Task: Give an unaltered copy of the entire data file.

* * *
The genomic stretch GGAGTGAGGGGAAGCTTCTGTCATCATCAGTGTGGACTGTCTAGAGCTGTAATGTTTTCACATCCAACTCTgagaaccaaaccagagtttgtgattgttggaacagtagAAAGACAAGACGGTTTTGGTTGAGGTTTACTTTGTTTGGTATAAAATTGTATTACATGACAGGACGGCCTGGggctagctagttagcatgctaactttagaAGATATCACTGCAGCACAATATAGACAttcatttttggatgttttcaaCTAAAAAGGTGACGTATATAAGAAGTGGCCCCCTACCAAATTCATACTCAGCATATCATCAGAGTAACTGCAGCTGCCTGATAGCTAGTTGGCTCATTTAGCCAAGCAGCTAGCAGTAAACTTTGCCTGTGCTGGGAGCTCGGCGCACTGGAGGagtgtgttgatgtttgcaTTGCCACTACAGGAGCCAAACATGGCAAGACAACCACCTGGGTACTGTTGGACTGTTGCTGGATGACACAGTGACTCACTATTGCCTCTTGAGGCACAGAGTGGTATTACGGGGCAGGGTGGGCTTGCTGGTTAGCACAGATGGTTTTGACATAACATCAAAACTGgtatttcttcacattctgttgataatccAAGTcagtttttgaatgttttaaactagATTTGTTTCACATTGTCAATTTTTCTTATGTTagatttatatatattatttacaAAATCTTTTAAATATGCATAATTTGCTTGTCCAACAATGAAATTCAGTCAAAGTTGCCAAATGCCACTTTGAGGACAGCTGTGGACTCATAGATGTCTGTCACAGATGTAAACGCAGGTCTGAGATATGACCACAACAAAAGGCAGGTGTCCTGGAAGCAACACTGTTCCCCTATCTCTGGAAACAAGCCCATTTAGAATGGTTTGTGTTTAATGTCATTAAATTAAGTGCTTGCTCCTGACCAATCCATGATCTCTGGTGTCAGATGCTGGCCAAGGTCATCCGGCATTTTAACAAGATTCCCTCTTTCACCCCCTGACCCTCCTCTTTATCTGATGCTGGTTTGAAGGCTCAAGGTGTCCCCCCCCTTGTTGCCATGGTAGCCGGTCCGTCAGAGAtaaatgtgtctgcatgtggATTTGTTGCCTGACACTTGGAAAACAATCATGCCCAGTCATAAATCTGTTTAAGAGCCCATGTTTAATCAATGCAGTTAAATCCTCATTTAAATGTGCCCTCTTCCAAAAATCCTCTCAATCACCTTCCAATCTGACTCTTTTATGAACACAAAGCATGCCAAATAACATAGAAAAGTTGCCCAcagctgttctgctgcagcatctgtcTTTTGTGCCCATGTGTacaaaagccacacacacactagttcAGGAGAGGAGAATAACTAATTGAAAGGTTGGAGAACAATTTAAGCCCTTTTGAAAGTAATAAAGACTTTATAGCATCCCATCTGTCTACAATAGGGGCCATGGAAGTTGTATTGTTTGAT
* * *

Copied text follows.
The genomic stretch GGAGTGAGGGGAAGCTTCTGTCATCATCAGTGTGGACTGTCTAGAGCTGTAATGTTTTCACATCCAACTCTgagaaccaaaccagagtttgtgattgttggaacagtagAAAGACAAGACGGTTTTGGTTGAGGTTTACTTTGTTTGGTATAAAATTGTATTACATGACAGGACGGCCTGGggctagctagttagcatgctaactttagaAGATATCACTGCAGCACAATATAGACAttcatttttggatgttttcaaCTAAAAAGGTGACGTATATAAGAAGTGGCCCCCTACCAAATTCATACTCAGCATATCATCAGAGTAACTGCAGCTGCCTGATAGCTAGTTGGCTCATTTAGCCAAGCAGCTAGCAGTAAACTTTGCCTGTGCTGGGAGCTCGGCGCACTGGAGGagtgtgttgatgtttgcaTTGCCACTACAGGAGCCAAACATGGCAAGACAACCACCTGGGTACTGTTGGACTGTTGCTGGATGACACAGTGACTCACTATTGCCTCTTGAGGCACAGAGTGGTATTACGGGGCAGGGTGGGCTTGCTGGTTAGCACAGATGGTTTTGACATAACATCAAAACTGgtatttcttcacattctgttgataatccAAGTcagtttttgaatgttttaaactagATTTGTTTCACATTGTCAATTTTTCTTATGTTagatttatatatattatttacaAAATCTTTTAAATATGCATAATTTGCTTGTCCAACAATGAAATTCAGTCAAAGTTGCCAAATGCCACTTTGAGGACAGCTGTGGACTCATAGATGTCTGTCACAGATGTAAACGCAGGTCTGAGATATGACCACAACAAAAGGCAGGTGTCCTGGAAGCAACACTGTTCCCCTATCTCTGGAAACAAGCCCATTTAGAATGGTTTGTGTTTAATGTCATTAAATTAAGTGCTTGCTCCTGACCAATCCATGATCTCTGGTGTCAGATGCTGGCCAAGGTCATCCGGCATTTTAACAAGATTCCCTCTTTCACCCCCTGACCCTCCTCTTTATCTGATGCTGGTTTGAAGGCTCAAGGTGTCCCCCCCCTTGTTGCCATGGTAGCCGGTCCGTCAGAGAtaaatgtgtctgcatgtggATTTGTTGCCTGACACTTGGAAAACAATCATGCCCAGTCATAAATCTGTTTAAGAGCCCATGTTTAATCAATGCAGTTAAATCCTCATTTAAATGTGCCCTCTTCCAAAAATCCTCTCAATCACCTTCCAATCTGACTCTTTTATGAACACAAAGCATGCCAAATAACATAGAAAAGTTGCCCAcagctgttctgctgcagcatctgtcTTTTGTGCCCATGTGTacaaaagccacacacacactagttcAGGAGAGGAGAATAACTAATTGAAAGGTTGGAGAACAATTTAAGCCCTTTTGAAAGTAATAAAGACTTTATAGCATCCCATCTGTCTACAATAGGGGCCATGGAAGTTGTATTGTTTGAT